So you’re getting dentures. Or thinking about getting them. Either way, you definitely need to know a little more about them. That’s where we come in.

First things first. What exactly are dentures? They’re basically custom-made appliances that replace missing teeth, restoring appearance as well as oral functions.

After a tooth is extracted (or lost), bone starts filling that empty socket and gum tissue begins to change shape. It’s a process that occurs over the course of several months. Your dentist will start taking a series of  impressions of the oral tissue that will support your denture. A lab uses these impressions to make models for mouth. The dentures are built on the models and will be transferred to your mouth individually to make sure the fit is exact, a proper bite is established and your appearance is normal.

There are two main types of dentures: full (used when all of the person’s teeth are missing) and partial (used when only some teeth are missing).

Full or complete dentures have a plastic base. The colour is designed to replicate gum tissue. The base supports a full set of plastic or porcelain teeth. It’s held in the mouth by forming a seal with the gums – or by being attached to dental implants that have been surgically placed in the jaw bone. (At this point, can we all just take a minute and send a silent thank you to William T.G. Morton, the first dentist to use surgical anaesthesia?)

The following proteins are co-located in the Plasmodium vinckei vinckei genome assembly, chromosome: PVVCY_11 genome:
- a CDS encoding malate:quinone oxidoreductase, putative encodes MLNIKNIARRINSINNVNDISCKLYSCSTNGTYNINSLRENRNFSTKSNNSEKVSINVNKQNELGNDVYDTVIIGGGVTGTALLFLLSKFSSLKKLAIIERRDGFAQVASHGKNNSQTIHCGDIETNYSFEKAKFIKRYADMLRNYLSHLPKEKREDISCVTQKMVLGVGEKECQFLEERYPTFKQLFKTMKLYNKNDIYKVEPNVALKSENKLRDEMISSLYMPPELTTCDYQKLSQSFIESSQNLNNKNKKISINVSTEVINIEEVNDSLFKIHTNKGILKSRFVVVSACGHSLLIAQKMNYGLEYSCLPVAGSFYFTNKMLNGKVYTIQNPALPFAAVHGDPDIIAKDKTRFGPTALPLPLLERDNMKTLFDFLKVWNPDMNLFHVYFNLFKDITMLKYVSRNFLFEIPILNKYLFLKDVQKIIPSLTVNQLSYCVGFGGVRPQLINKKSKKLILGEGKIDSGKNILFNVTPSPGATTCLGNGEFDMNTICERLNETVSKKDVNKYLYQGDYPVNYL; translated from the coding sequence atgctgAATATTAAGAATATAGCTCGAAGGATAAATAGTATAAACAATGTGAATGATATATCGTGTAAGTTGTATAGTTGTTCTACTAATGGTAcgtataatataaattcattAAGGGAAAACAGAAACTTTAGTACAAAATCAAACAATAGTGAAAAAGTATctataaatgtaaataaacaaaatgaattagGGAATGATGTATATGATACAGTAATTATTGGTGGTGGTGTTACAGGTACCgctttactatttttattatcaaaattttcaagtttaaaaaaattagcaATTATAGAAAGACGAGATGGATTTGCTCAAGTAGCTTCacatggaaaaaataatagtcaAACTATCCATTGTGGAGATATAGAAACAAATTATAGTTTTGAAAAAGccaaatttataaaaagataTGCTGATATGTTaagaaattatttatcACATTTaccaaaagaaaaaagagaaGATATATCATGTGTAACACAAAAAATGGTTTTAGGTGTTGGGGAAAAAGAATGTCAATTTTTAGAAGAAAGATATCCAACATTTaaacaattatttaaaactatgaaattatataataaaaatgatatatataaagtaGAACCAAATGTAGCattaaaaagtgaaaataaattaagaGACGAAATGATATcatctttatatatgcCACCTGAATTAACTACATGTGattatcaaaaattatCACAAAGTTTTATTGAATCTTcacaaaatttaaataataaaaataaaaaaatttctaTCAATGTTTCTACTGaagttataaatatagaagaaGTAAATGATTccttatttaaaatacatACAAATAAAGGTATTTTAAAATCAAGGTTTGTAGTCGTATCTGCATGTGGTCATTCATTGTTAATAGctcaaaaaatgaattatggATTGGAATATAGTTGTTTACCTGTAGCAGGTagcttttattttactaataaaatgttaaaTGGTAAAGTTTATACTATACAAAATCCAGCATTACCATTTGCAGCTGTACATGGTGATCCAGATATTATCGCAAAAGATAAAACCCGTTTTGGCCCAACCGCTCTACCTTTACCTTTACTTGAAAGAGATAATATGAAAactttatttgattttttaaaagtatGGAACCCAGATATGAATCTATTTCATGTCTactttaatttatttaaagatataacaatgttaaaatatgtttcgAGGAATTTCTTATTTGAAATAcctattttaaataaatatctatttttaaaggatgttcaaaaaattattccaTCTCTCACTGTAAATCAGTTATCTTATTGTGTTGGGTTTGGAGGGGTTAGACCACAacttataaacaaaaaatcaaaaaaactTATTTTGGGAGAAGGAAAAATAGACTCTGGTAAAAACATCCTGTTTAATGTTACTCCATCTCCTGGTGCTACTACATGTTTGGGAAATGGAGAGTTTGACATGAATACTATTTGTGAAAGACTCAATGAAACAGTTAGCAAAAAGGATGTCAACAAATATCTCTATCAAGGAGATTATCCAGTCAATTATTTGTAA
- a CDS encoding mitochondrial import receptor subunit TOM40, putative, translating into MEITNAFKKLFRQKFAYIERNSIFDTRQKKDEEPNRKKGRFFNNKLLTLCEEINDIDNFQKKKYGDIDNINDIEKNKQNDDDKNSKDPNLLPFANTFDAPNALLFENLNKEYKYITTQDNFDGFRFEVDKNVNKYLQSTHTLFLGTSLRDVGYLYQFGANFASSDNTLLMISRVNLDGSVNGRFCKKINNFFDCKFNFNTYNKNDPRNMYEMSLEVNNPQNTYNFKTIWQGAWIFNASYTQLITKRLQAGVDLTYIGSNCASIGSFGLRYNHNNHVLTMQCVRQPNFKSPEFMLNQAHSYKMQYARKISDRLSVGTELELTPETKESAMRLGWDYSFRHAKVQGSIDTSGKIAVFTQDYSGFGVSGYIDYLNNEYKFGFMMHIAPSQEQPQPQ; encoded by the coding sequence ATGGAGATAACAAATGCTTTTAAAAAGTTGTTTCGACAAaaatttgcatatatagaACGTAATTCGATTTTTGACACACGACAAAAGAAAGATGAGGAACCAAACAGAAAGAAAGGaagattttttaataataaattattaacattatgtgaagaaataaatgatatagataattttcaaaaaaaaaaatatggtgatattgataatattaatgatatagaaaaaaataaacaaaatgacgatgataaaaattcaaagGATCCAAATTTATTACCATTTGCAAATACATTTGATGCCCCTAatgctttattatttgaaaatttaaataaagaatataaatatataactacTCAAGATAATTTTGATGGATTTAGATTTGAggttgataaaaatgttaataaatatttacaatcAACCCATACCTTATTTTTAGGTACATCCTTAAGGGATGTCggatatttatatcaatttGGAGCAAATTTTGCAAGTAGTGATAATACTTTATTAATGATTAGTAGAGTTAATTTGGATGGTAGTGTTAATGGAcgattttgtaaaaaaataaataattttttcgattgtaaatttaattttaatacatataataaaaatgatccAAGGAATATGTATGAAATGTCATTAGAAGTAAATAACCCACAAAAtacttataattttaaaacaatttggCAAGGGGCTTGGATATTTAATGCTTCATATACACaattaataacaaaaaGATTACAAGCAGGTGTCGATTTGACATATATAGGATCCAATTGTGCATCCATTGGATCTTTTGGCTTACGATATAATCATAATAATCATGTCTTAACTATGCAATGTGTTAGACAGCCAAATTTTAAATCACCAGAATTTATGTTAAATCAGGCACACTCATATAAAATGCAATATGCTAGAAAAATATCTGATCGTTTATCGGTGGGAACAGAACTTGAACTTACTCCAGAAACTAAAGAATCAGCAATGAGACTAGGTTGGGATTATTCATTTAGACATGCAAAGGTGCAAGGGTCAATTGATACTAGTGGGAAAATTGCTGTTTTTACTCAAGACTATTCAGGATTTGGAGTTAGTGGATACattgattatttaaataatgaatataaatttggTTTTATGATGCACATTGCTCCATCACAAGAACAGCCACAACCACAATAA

Partial dentures, on the other hand, are held in the mouth by using clasps and rests, carefully adapted to coexist with natural teeth. Their base is either a plastic or metal framework that supports the number of teeth that need to be replaced. Plastic partial dentures are usually used as a temporary solution during emergencies (fun fact: the person writing this was forced to use them when she fell off a wall at fourteen and lost her front two teeth) but in recent times, new materials have been developed that are considered better alternatives.

As for alternatives to dentures in general, there are two options: bridges and implants. Unless you’re broke, you probably won’t want to consider either of them but as always, talk to your dentist. (You can find your closest one here, by the way.) Remember that with proper care and maintenance, dentures can last a lifetime – and keep the smile you had at sixteen even when you’re sixty. Yay.